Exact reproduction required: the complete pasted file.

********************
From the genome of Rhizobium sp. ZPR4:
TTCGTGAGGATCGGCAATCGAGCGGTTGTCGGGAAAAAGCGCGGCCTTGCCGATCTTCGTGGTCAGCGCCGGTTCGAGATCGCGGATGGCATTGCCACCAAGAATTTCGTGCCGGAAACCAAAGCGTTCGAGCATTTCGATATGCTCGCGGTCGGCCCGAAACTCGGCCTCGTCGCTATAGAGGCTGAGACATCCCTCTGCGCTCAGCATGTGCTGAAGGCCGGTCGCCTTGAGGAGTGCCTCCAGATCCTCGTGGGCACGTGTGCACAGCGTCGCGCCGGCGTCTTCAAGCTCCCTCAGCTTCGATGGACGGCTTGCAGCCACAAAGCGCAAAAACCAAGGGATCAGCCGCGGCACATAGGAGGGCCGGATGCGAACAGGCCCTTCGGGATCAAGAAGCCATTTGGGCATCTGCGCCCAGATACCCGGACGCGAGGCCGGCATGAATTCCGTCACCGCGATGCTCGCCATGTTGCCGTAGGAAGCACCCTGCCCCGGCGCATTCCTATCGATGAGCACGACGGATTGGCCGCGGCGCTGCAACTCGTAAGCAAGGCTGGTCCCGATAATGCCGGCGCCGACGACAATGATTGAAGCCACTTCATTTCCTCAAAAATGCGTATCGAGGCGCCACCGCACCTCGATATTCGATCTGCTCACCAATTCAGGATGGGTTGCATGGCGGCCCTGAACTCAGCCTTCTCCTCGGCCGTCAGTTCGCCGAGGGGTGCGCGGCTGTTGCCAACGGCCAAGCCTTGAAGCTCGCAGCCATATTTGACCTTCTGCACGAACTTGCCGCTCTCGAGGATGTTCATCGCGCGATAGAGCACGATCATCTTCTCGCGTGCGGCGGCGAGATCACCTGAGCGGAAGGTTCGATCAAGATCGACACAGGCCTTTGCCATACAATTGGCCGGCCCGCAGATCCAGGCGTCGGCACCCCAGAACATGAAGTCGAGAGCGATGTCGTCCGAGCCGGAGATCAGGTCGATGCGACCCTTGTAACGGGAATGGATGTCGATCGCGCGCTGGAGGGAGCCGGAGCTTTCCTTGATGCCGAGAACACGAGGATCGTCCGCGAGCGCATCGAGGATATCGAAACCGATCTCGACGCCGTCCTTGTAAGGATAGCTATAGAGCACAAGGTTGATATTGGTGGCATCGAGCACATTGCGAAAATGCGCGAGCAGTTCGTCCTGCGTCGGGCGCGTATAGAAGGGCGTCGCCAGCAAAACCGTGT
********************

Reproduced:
From the genome of Rhizobium sp. ZPR4:
TTCGTGAGGATCGGCAATCGAGCGGTTGTCGGGAAAAAGCGCGGCCTTGCCGATCTTCGTGGTCAGCGCCGGTTCGAGATCGCGGATGGCATTGCCACCAAGAATTTCGTGCCGGAAACCAAAGCGTTCGAGCATTTCGATATGCTCGCGGTCGGCCCGAAACTCGGCCTCGTCGCTATAGAGGCTGAGACATCCCTCTGCGCTCAGCATGTGCTGAAGGCCGGTCGCCTTGAGGAGTGCCTCCAGATCCTCGTGGGCACGTGTGCACAGCGTCGCGCCGGCGTCTTCAAGCTCCCTCAGCTTCGATGGACGGCTTGCAGCCACAAAGCGCAAAAACCAAGGGATCAGCCGCGGCACATAGGAGGGCCGGATGCGAACAGGCCCTTCGGGATCAAGAAGCCATTTGGGCATCTGCGCCCAGATACCCGGACGCGAGGCCGGCATGAATTCCGTCACCGCGATGCTCGCCATGTTGCCGTAGGAAGCACCCTGCCCCGGCGCATTCCTATCGATGAGCACGACGGATTGGCCGCGGCGCTGCAACTCGTAAGCAAGGCTGGTCCCGATAATGCCGGCGCCGACGACAATGATTGAAGCCACTTCATTTCCTCAAAAATGCGTATCGAGGCGCCACCGCACCTCGATATTCGATCTGCTCACCAATTCAGGATGGGTTGCATGGCGGCCCTGAACTCAGCCTTCTCCTCGGCCGTCAGTTCGCCGAGGGGTGCGCGGCTGTTGCCAACGGCCAAGCCTTGAAGCTCGCAGCCATATTTGACCTTCTGCACGAACTTGCCGCTCTCGAGGATGTTCATCGCGCGATAGAGCACGATCATCTTCTCGCGTGCGGCGGCGAGATCACCTGAGCGGAAGGTTCGATCAAGATCGACACAGGCCTTTGCCATACAATTGGCCGGCCCGCAGATCCAGGCGTCGGCACCCCAGAACATGAAGTCGAGAGCGATGTCGTCCGAGCCGGAGATCAGGTCGATGCGACCCTTGTAACGGGAATGGATGTCGATCGCGCGCTGGAGGGAGCCGGAGCTTTCCTTGATGCCGAGAACACGAGGATCGTCCGCGAGCGCATCGAGGATATCGAAACCGATCTCGACGCCGTCCTTGTAAGGATAGCTATAGAGCACAAGGTTGATATTGGTGGCATCGAGCACATTGCGAAAATGCGCGAGCAGTTCGTCCTGCGTCGGGCGCGTATAGAAGGGCGTCGCCAGCAAAACCGTGT